Mill's dredging plans threatened Boat Harbour remediation timeline, says N.S.

·3 min read
The Northern Pulp mill in Abercrombie Point, N.S., viewed from Pictou, N.S., Wednesday, Sep. 18, 2019 (Robert Short/CBC - image credit)
The Northern Pulp mill in Abercrombie Point, N.S., viewed from Pictou, N.S., Wednesday, Sep. 18, 2019 (Robert Short/CBC - image credit)

Nova Scotia provided more details Wednesday about its decision to take over the cleanup of the province's biggest environmentally contaminated site, saying delays in Northern Pulp's portion of the project threatened to interfere with the $300-million remediation of Boat Harbour.

The company was ordered last year to remove the top layer of sludge from the bottom of settling ponds at the pulp mill effluent treatment facility as part of its decommissioning.

"Northern Pulp was having difficulty in figuring out the technology around dredging, and especially their implementation schedule to get it done," said provincial government project manager Ken Swain.

"It seemed that their activity was going to drift maybe even two or three years into the start of our project."

Company was to remove top layer of sludge

Both mill and the treatment facility closed in early 2020.

The province owns Boat Harbour and is responsible for removing sludge accumulated in the decades before the Paper Excellence subsidiary took over the nearby pulp mill.

Swain said Northern Pulp is having trouble figuring out the technology around dredging which has slowed down progress.
Swain said Northern Pulp is having trouble figuring out the technology around dredging which has slowed down progress. (CBC)

Nova Scotia Lands, the provincial government agency leading project, planned to start dredging in 2022 after Northern Pulp finished its work, but Swain said the company indicated it may still have material on site in 2023 and its plans were incomplete.

"We could see that their activity was still going to be ongoing in 2022, and possibly drifting into another year or two. At that point, we took the decision to take over operational responsibility for the site to ensure there was no conflict or overlap between their decommissioning activity and our remediation activity," he said.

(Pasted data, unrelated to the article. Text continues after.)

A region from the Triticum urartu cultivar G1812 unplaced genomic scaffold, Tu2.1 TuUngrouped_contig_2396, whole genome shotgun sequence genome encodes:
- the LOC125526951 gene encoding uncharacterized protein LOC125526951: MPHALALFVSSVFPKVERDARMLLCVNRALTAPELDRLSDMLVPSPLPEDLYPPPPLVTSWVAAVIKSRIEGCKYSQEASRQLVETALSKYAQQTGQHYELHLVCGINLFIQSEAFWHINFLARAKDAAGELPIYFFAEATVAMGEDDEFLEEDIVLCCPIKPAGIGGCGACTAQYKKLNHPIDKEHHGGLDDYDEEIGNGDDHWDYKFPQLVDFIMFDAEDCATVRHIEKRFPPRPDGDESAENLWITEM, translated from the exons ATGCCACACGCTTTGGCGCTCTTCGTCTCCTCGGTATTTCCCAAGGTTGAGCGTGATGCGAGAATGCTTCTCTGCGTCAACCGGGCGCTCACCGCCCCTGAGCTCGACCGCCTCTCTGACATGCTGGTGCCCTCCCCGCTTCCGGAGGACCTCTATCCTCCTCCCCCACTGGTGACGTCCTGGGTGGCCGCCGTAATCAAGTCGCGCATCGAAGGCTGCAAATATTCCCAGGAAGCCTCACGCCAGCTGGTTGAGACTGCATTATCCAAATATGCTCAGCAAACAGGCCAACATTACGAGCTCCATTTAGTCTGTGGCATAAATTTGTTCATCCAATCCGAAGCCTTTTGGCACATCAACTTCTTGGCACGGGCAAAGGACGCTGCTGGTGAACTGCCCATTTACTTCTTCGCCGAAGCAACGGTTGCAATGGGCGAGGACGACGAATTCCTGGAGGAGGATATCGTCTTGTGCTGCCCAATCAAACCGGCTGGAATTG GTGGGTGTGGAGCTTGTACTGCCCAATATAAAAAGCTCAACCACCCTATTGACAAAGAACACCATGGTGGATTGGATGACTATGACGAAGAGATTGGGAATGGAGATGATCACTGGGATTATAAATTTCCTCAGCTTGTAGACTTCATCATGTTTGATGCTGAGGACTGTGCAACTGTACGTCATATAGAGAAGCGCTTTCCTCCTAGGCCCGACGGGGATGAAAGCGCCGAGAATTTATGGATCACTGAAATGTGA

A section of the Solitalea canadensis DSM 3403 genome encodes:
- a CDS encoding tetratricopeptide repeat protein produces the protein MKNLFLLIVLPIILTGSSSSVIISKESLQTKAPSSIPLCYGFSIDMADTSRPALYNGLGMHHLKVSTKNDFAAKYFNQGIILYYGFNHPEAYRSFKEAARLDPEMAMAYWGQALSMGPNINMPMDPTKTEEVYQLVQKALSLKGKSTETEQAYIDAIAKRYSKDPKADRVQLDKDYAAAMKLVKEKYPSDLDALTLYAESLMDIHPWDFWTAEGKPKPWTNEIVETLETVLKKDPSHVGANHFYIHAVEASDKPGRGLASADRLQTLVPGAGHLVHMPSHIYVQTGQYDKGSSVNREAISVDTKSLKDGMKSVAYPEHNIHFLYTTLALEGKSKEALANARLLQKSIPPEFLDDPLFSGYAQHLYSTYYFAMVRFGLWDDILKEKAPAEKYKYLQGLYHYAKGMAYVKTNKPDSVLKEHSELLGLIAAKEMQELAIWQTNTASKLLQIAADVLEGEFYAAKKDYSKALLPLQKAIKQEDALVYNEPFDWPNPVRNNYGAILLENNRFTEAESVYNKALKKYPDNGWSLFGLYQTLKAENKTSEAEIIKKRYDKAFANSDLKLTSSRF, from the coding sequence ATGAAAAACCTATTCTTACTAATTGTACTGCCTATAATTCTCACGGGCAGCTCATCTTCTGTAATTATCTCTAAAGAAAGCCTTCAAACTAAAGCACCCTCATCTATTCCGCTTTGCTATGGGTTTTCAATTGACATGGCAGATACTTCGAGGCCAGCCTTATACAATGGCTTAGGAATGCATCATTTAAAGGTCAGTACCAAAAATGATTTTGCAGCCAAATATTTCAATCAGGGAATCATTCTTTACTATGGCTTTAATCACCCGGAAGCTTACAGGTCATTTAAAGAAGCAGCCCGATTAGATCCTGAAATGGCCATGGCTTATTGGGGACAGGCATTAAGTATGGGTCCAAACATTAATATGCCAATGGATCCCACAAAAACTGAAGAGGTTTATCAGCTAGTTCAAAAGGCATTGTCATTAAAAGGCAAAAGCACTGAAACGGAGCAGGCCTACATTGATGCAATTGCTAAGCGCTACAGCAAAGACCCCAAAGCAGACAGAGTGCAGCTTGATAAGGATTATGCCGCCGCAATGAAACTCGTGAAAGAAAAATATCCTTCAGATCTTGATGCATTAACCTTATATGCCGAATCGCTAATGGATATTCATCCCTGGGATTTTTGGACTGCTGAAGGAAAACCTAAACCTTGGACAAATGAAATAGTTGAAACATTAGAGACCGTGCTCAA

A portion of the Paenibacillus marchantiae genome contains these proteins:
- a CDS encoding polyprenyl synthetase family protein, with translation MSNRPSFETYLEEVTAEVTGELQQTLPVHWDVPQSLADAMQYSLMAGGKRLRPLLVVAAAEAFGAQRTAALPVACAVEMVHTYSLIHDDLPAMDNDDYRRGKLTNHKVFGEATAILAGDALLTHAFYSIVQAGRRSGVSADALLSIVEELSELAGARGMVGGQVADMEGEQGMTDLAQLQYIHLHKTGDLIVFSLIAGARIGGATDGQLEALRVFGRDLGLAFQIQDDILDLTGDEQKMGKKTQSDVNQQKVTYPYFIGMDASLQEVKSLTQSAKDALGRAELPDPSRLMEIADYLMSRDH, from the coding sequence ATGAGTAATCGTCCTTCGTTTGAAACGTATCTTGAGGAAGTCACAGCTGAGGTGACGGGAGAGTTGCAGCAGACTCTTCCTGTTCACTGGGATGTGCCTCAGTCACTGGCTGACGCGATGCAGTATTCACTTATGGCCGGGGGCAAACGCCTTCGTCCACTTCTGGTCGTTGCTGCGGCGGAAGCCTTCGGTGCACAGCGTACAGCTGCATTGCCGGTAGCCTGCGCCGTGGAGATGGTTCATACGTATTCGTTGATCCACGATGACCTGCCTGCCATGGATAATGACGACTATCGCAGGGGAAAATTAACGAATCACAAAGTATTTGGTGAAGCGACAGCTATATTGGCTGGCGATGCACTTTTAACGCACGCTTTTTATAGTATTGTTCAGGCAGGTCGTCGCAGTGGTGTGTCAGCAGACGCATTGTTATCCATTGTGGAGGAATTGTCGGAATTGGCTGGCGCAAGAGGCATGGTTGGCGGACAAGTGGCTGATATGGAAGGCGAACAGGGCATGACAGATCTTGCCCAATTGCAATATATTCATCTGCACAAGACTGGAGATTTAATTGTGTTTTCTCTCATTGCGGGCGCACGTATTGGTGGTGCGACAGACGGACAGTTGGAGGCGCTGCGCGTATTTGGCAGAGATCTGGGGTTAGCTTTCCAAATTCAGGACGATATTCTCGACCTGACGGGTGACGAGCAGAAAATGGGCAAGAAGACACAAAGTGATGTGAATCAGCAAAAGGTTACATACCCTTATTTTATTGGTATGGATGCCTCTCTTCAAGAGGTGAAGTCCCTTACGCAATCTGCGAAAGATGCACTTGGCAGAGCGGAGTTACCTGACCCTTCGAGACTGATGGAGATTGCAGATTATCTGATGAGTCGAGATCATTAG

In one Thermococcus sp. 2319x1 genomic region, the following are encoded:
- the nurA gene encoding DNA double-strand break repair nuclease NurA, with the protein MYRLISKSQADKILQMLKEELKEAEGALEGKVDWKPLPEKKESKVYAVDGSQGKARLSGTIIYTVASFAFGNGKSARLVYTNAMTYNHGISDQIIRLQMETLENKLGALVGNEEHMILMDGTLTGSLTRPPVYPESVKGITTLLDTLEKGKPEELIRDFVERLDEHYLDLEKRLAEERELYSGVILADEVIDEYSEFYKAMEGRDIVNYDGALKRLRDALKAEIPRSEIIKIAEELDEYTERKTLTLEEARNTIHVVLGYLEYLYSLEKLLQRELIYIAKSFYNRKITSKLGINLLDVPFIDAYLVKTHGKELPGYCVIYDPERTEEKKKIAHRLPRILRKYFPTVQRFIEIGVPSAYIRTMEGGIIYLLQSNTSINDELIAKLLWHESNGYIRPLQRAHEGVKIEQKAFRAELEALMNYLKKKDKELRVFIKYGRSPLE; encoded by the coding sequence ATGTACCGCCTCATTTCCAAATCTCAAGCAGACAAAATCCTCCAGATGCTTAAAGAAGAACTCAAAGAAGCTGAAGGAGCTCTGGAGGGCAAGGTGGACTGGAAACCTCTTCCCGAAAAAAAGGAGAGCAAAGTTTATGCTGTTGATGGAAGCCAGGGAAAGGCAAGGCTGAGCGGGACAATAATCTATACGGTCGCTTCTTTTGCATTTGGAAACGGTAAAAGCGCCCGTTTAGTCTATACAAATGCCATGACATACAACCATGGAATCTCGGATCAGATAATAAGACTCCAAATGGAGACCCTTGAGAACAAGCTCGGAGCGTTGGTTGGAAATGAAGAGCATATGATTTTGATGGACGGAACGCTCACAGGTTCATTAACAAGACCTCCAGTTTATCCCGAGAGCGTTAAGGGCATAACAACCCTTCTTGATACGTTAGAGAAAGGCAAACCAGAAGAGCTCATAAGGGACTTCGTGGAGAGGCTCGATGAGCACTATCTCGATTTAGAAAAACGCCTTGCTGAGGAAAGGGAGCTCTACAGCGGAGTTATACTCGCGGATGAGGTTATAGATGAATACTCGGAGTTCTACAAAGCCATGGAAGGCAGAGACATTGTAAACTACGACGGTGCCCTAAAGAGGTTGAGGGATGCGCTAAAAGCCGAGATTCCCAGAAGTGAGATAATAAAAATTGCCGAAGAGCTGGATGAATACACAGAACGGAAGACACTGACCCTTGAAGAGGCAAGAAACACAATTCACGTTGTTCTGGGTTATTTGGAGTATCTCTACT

Province hopes to recoup $19M

The province estimates the additional cost at $19 million and hopes to recoup some or all of that money from Northern Pulp, which is currently in court creditor protection.

In a news release, the company said it submitted a draft decommissioning plan on Feb. 28. It did not respond to CBC News questions about the province's claims or whether it would repay.

Northern Pulp was not the only potential delay.

Earlier this month, Ottawa stopped the clock on its deadline for a decision on the federal environmental assessment into the remediation.

The timeout followed the submission of dozens of information requirements from the newly created Impact Assessment Agency of Canada and notice that more will likely follow.

"We've expressed our concern about the timeliness of this process," said Swain.

The questions include issues that will unfold years into the project like quantifying levels of suspended solids in the water after various dams are removed to return Boat Harbour to a tidal estuary.

Concern about timeliness

The province contends some of these can be made conditions as part of an approval.

Boat Harbour is also the first project in Canada to undergo a technical review from agency.

The technical review — completed in February — evaluated the robustness of the basic premise behind the cleanup: contaminated material will be dredged, dried and stored in a containment cell at the Boat Harbour site.

The dredge sytem that will scoop out thousands of tonnes of contaminated sludge and sediment from 53-years of accumualted pulp mill effluent at Boat Harbour.
The dredge sytem that will scoop out thousands of tonnes of contaminated sludge and sediment from 53-years of accumualted pulp mill effluent at Boat Harbour. (Nova Scotia Lands Inc.)

"We don't believe there are any showstoppers," said Swain. "We were advised as much that's the case. We believe that there's no reason that the project cannot be approved based on the science that we've developed and advanced for approval."

Nova Scotia Premier Iain Rankin told reporters this week the province expects federal approvals within a few months.

That's a message Swain is delivering, too.

"We're pushing to try and get through this process as quickly as possible," he said.

"We've got our consultants, our engineers and our scientists available. We've gone through the process of developing a strategy to answer those information requests. But we need to sit down with the agency and the technical reviewers to come to some resolution."

MORE TOP STORIES